29 Nov 2019 17:17 IST

The political imbroglio in Maharashtra

The rapid developments following the Assembly elections made a mockery of the democratic process

It is tempting to compare the recent political machinations in Maharashtra, with their breathtaking twists and turns, to a Bollywood potboiler or last year’s IPL final (when Mumbai defeated Chennai by just one run). But that would, in many ways, be trivialising the issues on hand.

A quick recap: The Maharashtra election results were out on October 25, more than a month ago. The BJP-Shiv Sena combine won 161 seats (BJP — 105 and Shiv Sena — 56). The NCP and the Congress surprised themselves and everyone else by winning 54 and 44 seats respectively. The Congress’ performance was especially surprising given its rather lacklustre campaign. From the Opposition ranks, it was veteran Sharad Pawar who took on the BJP-Shiv Sena’s might, and ran a spirited campaign.

So the mandate was decisively in favour of the BJP-Shiv Sena combine. Then, how did this alliance unravel with such astonishing speed after the results were out? The alliance partners started bickering soon after the results were out, and had a very public fallout, with both the BJP and the Shiv Sena accusing each other for the alliance’s collapse. What’s even more surprising was, this time around, the BJP and the Shiv Sena had a proper pre-poll alliance sewed up, unlike in the 2014 Assembly elections when both these parties fought separately and got together only after the results were declared.

The BJP was perhaps initially taken aback by the Shiv Sena’s alacrity in reaching out to rivals NCP and Congress to form a government. The Governor, after inviting the BJP, Shiv Sena and the NCP to form governments, ultimately recommended President’s rule when these parties expressed their inability to form government, though the Shiv Sena’s plea for more time fell on deaf ears.

Playing the trump card

Last Friday, just when the Shiv Sena was on the verge of sealing a deal with the NCP and the Congress, and Sena chief Uddhav Thackeray was going to be announced as the Chief Minister candidate, the BJP played, what it thought was its trump card. The BJP’s Devendra Fadnavis was sworn in as Chief Minister and NCP’s Ajit Pawar, Sharad Pawar’s nephew, as the Deputy Chief Minister. The BJP’s machinations in engineering a split in the NCP to form the government would have made even Nicolo Machiavelli proud. The Central government’s role in this whole sordid matter also raises some serious issues of Constitutional propriety.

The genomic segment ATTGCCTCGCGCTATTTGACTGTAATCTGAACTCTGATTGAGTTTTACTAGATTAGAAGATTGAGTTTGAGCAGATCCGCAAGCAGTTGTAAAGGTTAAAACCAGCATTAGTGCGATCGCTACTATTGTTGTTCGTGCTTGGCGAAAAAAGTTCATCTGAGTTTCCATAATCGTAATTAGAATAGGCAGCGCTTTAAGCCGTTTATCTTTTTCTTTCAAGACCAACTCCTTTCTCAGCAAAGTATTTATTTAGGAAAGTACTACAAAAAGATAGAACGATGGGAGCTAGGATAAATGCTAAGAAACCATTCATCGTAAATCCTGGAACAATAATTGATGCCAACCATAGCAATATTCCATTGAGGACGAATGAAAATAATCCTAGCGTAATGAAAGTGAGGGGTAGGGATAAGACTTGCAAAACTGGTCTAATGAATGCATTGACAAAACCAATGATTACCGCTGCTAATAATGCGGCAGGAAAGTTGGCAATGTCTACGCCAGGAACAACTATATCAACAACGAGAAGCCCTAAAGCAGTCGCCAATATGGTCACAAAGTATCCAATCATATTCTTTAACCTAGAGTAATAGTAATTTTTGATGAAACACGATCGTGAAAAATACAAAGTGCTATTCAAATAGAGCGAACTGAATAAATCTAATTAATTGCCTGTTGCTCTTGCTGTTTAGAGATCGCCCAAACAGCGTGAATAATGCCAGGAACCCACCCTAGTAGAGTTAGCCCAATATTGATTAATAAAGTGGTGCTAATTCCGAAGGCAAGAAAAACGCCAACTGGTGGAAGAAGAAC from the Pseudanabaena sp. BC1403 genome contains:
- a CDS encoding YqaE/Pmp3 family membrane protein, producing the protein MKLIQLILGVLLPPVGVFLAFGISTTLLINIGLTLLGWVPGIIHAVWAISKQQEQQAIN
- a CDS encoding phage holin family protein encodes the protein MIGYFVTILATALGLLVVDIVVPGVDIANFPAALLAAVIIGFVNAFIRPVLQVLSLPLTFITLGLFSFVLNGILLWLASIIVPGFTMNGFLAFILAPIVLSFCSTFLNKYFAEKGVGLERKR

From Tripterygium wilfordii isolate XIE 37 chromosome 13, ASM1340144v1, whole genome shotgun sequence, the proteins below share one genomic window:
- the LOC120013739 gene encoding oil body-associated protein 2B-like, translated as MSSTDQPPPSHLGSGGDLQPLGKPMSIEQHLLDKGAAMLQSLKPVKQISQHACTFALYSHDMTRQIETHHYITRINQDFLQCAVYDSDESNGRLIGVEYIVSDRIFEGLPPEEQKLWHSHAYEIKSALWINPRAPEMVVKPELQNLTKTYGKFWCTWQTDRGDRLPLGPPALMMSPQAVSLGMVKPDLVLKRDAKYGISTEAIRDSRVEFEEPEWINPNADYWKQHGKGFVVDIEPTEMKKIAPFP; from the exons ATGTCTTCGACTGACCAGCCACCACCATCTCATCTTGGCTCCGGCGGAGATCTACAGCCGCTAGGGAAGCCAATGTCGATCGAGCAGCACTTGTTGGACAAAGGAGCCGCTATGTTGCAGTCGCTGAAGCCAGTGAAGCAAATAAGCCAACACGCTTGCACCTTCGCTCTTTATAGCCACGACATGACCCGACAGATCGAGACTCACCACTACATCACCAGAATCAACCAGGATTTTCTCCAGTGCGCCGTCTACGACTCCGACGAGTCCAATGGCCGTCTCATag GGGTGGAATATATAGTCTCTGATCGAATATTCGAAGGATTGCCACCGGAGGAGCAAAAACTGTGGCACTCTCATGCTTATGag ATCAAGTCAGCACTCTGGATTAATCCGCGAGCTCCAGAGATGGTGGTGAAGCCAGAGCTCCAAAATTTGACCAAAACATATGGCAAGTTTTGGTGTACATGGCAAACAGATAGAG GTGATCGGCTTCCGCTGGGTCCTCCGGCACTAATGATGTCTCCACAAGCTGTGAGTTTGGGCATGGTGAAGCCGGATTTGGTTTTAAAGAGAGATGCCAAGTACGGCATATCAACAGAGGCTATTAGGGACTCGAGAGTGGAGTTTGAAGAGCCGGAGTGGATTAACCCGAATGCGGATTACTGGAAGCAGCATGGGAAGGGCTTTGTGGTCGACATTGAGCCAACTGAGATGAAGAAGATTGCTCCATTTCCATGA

The matter predictably reached the Supreme Court, which declared a floor test by Wednesday evening. The drama came to anti-climax when Ajit Pawar resigned on Tuesday afternoon. Knowing that his game was up, Fadnavis too announced his resignation at a press conference, making the floor test irrelevant.

So now we have the Maha Vikas Aghadi — a Shiv Sena-NCP-Congress government — in place, with Uddhav Thackeray as Chief Minister.

Poaching and herding

This Maharashtra saga has raised many disturbing issues about India’s political culture. That political parties will poach each others’ MLAs by offering money or ministerial berths is a given. That MLAs, in the case of a hung Assembly, will be herded at resorts and hotels to make sure that they don’t cross over is also a given. This is the ‘new normal’ in Indian politics.

But, from a political point of view, how did the BJP and its chief, Amit Shah, who are so shrewd in outwitting their opponents, let political power slip from their hands, that too in a politically and economically significant State like Maharashtra?

Many questions have also been asked about the Congress’ unholy embrace of ideological foe, Shiv Sena. How could a secular party such as the Congress join hands with a hardcore Hindutva party such as the Shiv Sena?

There are two ways of looking at this seemingly unprincipled alliance. One, given the Congress party’s ‘soft Hindutva’ approach over the last few years (remember ‘Janeudhari’ Rahul Gandhi’s temple-hopping spree?) its secularism lies in a rather tattered condition.

Realpolitik triumphed

Two, there were some serious existential issues facing the Congress. If it had not acquiesced to this alliance, there would have been a very real possibility of its MLAs breaking ranks and joining hands with the NCP or even the Shiv Sena, leaving the Congress more marginalised in Maharashtra. So, in the end, realpolitik triumphed, and keeping the BJP out of power seemed a more important prerogative.

But in an ‘ideologically-agnostic’ political culture that prevails in the country today, these questions may seem irrelevant.

To inject a dose of the comic into this tragicomedy situation, Congress MP Shashi Tharoor came out with a new word, of German origins — zugzwang (pronounced tsuktswang). In Tharoor’s words: “A situation in chess and other games where a player is compelled to move, forcing him into a weaker position. A player is said to be ‘in zugzwang’ when any possible move will worsen their position. In game theory, changes a win to loss.”

That pretty much sums up the Maharashtra imbroglio.

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